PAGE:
clean: true,
    encoding: 'utf8'
};

NodeJS is event based, when an MQTT message is received it can be forwarded to all connected WebSocket clients:

mqttClient.on('message', function sendMsg(topic, message, packet) {

  console.log(topic + ": " + message);

  var eventListeners = require('events').EventEmitter.listenerCount(mqttClient,'message');
  console.log(eventListeners + " Listner(s) listening to mqttClient message event");
  console.log(mqttClient.rawListeners('message'));

  wss.clients.forEach(function each(ws) {
    if (ws.isAlive === false) return ws.terminate();
    console.log(data);
    ws.send(data+" ");
  });

});

MQTT allows many subscribers to receive topic messages.

Python Eclipse Paho MQTT client with Mongo DB

A client based on Eclipse Paho ( https://www.eclipse.org/paho/ ) developed in Python might add persistence by writing to a Mongo DB datastore:

### Python MQTT client
### Subscribes to an MQTT topic receiving JSON format messages in format:
###    [{"ts":1586815920,"temp":22.3,"pressure":102583,"alt":76}]
###
### Writes receieved JSON data to a mongo DB collection
###
import paho.mqtt.client as mqtt
import json
import pymongo

mqtt_server = "192.168.1.127"
mqtt_port = 1883
mqtt_keepalive = 60
mqtt_channel_out = "esp8266.out"
mqtt_channel_in = "esp8266.in"

mongo_server = "mongodb://localhost:27017/"
mongo_db = "weather"
mongo_collection = "sensorData"

def on_connect(client,userdata,flags,rc):
    print("Connected with result code:"+str(rc))
    print ("MQTT server: "+mqtt_server+", port: "+str(mqtt_port));
    print ("MQTT topic: "+mqtt_channel_out);
    client.subscribe(mqtt_channel_out)

def on_message(client, userdata, msg):
    print(msg.payload)
    parsed_json = (json.loads(msg.payload))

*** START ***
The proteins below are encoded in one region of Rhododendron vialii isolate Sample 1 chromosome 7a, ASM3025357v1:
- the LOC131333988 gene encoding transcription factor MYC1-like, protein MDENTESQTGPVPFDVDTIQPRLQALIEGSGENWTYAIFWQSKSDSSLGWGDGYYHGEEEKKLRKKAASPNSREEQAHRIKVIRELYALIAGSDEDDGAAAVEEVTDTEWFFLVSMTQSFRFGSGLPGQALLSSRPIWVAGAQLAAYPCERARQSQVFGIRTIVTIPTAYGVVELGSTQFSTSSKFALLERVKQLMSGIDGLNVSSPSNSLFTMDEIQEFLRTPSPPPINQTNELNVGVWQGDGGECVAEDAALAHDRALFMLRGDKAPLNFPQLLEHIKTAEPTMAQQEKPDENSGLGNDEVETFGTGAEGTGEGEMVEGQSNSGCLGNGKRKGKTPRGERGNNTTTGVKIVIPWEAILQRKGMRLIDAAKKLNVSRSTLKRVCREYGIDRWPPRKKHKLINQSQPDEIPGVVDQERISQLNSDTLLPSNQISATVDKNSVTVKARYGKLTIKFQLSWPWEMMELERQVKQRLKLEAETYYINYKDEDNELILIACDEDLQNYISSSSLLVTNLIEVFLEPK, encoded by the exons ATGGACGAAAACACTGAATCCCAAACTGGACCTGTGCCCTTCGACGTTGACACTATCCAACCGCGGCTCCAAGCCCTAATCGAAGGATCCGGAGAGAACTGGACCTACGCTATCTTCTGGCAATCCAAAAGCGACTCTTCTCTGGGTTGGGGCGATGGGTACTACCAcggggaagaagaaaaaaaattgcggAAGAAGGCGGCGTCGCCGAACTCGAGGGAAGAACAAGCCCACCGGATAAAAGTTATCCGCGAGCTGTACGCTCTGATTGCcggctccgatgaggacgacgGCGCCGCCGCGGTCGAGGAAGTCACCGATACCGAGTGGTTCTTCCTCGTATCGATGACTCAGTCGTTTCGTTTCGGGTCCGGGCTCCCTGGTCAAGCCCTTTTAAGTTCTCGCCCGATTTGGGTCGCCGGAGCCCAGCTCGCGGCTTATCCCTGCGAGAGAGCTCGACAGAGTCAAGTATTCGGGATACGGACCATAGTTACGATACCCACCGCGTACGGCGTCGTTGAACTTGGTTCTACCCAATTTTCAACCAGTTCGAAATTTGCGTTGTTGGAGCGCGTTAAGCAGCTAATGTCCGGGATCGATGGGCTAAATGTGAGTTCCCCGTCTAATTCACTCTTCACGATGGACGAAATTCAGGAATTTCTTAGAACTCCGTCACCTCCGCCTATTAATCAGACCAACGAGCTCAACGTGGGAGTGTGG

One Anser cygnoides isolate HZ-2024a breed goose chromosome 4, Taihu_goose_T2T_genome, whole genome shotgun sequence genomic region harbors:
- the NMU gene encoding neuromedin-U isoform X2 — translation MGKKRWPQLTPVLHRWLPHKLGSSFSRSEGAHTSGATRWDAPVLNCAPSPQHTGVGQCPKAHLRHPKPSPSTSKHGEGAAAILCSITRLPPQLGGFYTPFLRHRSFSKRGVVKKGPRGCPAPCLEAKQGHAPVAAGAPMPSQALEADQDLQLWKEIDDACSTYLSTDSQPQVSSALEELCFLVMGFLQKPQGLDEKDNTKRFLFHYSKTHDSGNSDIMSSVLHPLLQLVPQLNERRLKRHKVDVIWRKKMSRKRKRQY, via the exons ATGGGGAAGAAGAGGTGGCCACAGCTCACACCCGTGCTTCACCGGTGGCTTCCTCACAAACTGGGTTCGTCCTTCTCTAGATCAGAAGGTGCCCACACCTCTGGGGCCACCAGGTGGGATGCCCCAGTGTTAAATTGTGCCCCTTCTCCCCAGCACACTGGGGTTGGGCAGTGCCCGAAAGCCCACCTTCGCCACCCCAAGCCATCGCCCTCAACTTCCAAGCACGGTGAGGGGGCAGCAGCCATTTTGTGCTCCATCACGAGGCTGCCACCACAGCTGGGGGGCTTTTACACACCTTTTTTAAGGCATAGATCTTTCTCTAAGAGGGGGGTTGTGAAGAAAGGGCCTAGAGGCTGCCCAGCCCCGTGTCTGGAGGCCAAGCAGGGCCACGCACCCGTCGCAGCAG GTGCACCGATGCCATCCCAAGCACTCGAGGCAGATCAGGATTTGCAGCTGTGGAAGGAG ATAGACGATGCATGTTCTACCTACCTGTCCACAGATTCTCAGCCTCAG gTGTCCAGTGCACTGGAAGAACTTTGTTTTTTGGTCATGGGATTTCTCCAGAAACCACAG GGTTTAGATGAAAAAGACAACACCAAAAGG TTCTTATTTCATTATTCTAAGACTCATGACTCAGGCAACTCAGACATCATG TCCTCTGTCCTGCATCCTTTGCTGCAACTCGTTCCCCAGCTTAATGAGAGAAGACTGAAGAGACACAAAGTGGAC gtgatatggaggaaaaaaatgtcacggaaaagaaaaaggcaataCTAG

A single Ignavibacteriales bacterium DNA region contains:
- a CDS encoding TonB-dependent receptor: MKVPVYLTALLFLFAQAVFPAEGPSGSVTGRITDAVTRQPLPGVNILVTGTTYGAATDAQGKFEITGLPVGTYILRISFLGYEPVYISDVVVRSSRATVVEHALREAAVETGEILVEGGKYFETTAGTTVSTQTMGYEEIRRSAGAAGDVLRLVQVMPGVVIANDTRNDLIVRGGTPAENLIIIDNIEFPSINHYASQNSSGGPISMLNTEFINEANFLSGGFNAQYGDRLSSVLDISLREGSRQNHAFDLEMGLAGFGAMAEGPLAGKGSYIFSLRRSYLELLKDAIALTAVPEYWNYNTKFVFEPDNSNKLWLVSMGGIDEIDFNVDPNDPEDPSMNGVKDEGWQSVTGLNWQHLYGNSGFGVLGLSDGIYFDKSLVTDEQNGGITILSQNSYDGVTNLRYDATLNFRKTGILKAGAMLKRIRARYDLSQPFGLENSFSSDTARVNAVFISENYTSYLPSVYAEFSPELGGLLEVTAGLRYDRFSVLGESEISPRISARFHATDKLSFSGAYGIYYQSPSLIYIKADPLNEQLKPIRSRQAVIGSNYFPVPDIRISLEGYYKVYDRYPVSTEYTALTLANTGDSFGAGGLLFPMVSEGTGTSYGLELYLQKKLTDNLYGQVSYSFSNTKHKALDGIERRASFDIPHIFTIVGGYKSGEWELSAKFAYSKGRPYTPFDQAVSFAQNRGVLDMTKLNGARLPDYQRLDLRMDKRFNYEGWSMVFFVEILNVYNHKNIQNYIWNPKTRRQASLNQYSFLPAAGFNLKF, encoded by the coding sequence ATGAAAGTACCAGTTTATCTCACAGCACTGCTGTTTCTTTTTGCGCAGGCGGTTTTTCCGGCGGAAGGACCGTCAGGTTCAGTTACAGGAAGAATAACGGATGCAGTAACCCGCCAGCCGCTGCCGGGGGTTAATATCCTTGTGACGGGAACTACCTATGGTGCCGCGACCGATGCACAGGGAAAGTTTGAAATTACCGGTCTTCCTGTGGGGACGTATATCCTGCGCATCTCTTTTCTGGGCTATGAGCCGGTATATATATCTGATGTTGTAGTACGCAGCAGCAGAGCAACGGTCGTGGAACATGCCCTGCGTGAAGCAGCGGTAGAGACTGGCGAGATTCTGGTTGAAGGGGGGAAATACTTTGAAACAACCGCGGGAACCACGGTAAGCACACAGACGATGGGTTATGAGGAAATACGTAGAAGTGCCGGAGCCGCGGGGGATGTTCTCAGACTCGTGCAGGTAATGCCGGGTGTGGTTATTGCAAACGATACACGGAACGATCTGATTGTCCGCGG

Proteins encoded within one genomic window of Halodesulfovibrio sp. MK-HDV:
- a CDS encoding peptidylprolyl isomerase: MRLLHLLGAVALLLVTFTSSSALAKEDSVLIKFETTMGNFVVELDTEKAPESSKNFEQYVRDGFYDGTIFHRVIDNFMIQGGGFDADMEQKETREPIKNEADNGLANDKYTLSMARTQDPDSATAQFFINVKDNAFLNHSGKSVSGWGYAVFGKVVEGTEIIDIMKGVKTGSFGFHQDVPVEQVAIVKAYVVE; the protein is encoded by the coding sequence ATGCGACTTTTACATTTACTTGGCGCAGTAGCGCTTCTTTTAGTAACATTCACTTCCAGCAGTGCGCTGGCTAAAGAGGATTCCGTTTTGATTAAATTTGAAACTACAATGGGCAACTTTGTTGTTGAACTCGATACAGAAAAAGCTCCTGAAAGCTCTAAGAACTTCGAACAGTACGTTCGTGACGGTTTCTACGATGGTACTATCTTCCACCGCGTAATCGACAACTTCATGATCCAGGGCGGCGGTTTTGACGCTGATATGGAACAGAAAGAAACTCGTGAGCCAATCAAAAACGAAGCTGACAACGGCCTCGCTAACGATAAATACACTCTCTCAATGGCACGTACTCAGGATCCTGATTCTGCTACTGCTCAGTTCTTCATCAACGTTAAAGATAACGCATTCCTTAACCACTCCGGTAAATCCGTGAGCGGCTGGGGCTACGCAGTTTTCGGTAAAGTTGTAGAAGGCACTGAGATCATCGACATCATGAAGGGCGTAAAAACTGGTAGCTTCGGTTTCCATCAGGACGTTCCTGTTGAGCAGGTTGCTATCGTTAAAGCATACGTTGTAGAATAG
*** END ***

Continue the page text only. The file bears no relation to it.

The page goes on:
res = sensorData.insert_one(parsed_json[0])

mongoClient = pymongo.MongoClient(mongo_server)
mydb = mongoClient[mongo_db]
sensorData = mydb[mongo_collection]

mqttClient = mqtt.Client()
mqttClient.connect(mqtt_server,mqtt_port,mqtt_keepalive);

mqttClient.on_connect = on_connect
mqttClient.on_message = on_message

mqttClient.loop_forever()

Web Browser Client – D3.js WebSocket Real Time Chart

WebSockets are supported natively in JavaScript by modern browser clients.

Setting up a WebSocket client, we consider re-connect attempts and parse received message data (JSON format in this example):

      <script type="text/javascript">

        var dataArr = [];

        var ws = null
        var maxReconnectAttemps = 10;
        var reconnectAttempts = 0;

        // setup WebSocket
        function setupWebSocket()
        {

          reconnectAttempts = 0;

          ws = new WebSocket('ws://192.168.1.127:8080',[]);

          ws.onopen = function () {
            console.log('WebSocket Open');
          };

          ws.onerror = function (error) {
            console.log('WebSocket Error ' + error);
          };

          ws.onmessage = function (e) {
            var rawData = e.data;
            if(rawData.trim().length > 1 &amp;&amp; rawData.trim() != "undefined")
            {
              try {

                var jsonObj = JSON.parse(rawData);
                jsonObj[0]['t'] = jsonObj[0]['t']; // temperature
                jsonObj[0]['p'] = jsonObj[0]['pressure']; // air pressure
                jsonObj[0]['a'] = jsonObj[0]['alt']; // altitude

                dataArr.push(jsonObj);

              } catch(e) {
                  console.log("Invalid JSON:"+rawData.toString());
              }
            }
          };
        }

        // check connection status every 60sec, upto maxReconnectAttemps, try reconnect
        const interval = setInterval(function checkConnectStatus() {
          if (reconnectAttempts++ < maxReconnectAttemps)
          {
            if (ws.readyState !== ws.OPEN) {
               console.log("WS connection closed - try re-connect");
               setupWebSocket();
            }
          }
        }, 60000);

        document.addEventListener("DOMContentLoaded", function() {
            setupWebSocket();
        });

Finally D3.js ( https://d3js.org/ ) is used to render chart as HTML5 / SVG.

D3.js real time barometer chart with WebSocket data provisioning

Source code and documentation can be found here:

Barometer D3.js:
http://bl.ocks.org/steveio/d549b0610fd489e6a09df8f2aa805ad3
https://gist.github.com/steveio/d549b0610fd489e6a09df8f2aa805ad3

ESP32 wifi Arduino MQTT sensor Client:
https://github.com/steveio/arduino/blob/master/ESP32SensorOLEDWifiMQTT/ESP32SensorOLEDWifiMQTT.ino

MQTT to WebSocket NodeJS relay:
https://github.com/steveio/mqttWebSocket